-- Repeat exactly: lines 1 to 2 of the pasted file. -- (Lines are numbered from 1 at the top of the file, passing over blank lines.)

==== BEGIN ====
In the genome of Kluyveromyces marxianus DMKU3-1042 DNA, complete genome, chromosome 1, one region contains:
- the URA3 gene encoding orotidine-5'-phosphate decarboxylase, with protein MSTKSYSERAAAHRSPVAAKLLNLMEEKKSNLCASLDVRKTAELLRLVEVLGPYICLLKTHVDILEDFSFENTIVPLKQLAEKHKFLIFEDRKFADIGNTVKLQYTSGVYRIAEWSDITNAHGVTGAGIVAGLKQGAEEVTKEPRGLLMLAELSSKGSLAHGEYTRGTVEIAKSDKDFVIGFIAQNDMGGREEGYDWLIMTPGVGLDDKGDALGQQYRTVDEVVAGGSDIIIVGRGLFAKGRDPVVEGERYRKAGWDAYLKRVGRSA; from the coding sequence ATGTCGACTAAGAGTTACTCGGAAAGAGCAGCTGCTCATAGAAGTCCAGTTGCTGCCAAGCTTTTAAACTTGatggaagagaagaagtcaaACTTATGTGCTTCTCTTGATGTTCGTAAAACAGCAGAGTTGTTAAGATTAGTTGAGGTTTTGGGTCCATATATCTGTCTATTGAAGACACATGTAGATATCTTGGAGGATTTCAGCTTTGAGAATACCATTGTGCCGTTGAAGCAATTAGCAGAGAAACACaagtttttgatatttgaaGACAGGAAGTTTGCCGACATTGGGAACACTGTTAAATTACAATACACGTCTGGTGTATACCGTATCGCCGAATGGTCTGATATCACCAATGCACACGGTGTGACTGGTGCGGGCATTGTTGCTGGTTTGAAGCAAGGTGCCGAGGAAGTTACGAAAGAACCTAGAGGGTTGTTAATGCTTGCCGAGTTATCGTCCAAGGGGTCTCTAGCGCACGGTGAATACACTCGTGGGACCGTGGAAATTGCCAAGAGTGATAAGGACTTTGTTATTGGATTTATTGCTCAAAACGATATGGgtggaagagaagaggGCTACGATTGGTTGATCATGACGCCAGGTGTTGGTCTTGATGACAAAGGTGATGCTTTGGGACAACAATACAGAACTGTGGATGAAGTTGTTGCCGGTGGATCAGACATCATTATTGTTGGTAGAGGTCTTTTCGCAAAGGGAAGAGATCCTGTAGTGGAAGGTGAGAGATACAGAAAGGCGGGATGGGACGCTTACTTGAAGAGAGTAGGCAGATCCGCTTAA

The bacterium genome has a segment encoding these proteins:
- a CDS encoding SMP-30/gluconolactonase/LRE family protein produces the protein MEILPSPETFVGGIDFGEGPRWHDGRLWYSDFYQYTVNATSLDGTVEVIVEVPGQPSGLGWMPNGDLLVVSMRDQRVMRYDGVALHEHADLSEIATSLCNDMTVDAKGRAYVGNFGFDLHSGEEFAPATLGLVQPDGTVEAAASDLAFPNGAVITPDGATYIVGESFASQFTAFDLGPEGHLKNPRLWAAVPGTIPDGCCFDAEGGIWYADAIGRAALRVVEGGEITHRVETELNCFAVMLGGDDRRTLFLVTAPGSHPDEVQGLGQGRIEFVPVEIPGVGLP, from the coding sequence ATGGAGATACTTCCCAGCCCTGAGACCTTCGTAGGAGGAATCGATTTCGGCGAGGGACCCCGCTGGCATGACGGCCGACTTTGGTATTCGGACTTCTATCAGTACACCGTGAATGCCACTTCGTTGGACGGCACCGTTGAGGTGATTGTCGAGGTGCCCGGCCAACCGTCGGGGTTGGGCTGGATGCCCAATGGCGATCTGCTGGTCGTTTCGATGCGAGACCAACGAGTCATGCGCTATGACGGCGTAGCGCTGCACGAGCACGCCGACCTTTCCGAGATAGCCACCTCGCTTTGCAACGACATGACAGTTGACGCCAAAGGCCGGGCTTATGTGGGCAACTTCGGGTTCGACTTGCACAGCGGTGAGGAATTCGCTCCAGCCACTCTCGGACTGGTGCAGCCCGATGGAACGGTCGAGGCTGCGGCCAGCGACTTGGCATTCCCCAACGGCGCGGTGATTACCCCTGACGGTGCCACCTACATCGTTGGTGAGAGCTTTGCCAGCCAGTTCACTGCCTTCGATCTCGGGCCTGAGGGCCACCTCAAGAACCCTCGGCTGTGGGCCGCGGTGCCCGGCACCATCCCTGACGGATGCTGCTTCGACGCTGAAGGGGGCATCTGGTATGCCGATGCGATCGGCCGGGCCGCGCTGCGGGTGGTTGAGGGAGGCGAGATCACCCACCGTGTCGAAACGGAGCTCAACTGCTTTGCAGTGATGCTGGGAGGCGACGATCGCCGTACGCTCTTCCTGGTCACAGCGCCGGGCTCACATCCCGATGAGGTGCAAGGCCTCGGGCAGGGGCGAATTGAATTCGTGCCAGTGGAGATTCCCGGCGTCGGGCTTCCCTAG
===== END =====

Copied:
In the genome of Kluyveromyces marxianus DMKU3-1042 DNA, complete genome, chromosome 1, one region contains:
- the URA3 gene encoding orotidine-5'-phosphate decarboxylase, with protein MSTKSYSERAAAHRSPVAAKLLNLMEEKKSNLCASLDVRKTAELLRLVEVLGPYICLLKTHVDILEDFSFENTIVPLKQLAEKHKFLIFEDRKFADIGNTVKLQYTSGVYRIAEWSDITNAHGVTGAGIVAGLKQGAEEVTKEPRGLLMLAELSSKGSLAHGEYTRGTVEIAKSDKDFVIGFIAQNDMGGREEGYDWLIMTPGVGLDDKGDALGQQYRTVDEVVAGGSDIIIVGRGLFAKGRDPVVEGERYRKAGWDAYLKRVGRSA; from the coding sequence ATGTCGACTAAGAGTTACTCGGAAAGAGCAGCTGCTCATAGAAGTCCAGTTGCTGCCAAGCTTTTAAACTTGatggaagagaagaagtcaaACTTATGTGCTTCTCTTGATGTTCGTAAAACAGCAGAGTTGTTAAGATTAGTTGAGGTTTTGGGTCCATATATCTGTCTATTGAAGACACATGTAGATATCTTGGAGGATTTCAGCTTTGAGAATACCATTGTGCCGTTGAAGCAATTAGCAGAGAAACACaagtttttgatatttgaaGACAGGAAGTTTGCCGACATTGGGAACACTGTTAAATTACAATACACGTCTGGTGTATACCGTATCGCCGAATGGTCTGATATCACCAATGCACACGGTGTGACTGGTGCGGGCATTGTTGCTGGTTTGAAGCAAGGTGCCGAGGAAGTTACGAAAGAACCTAGAGGGTTGTTAATGCTTGCCGAGTTATCGTCCAAGGGGTCTCTAGCGCACGGTGAATACACTCGTGGGACCGTGGAAATTGCCAAGAGTGATAAGGACTTTGTTATTGGATTTATTGCTCAAAACGATATGGgtggaagagaagaggGCTACGATTGGTTGATCATGACGCCAGGTGTTGGTCTTGATGACAAAGGTGATGCTTTGGGACAACAATACAGAACTGTGGATGAAGTTGTTGCCGGTGGATCAGACATCATTATTGTTGGTAGAGGTCTTTTCGCAAAGGGAAGAGATCCTGTAGTGGAAGGTGAGAGATACAGAAAGGCGGGATGGGACGCTTACTTGAAGAGAGTAGGCAGATCCGCTTAA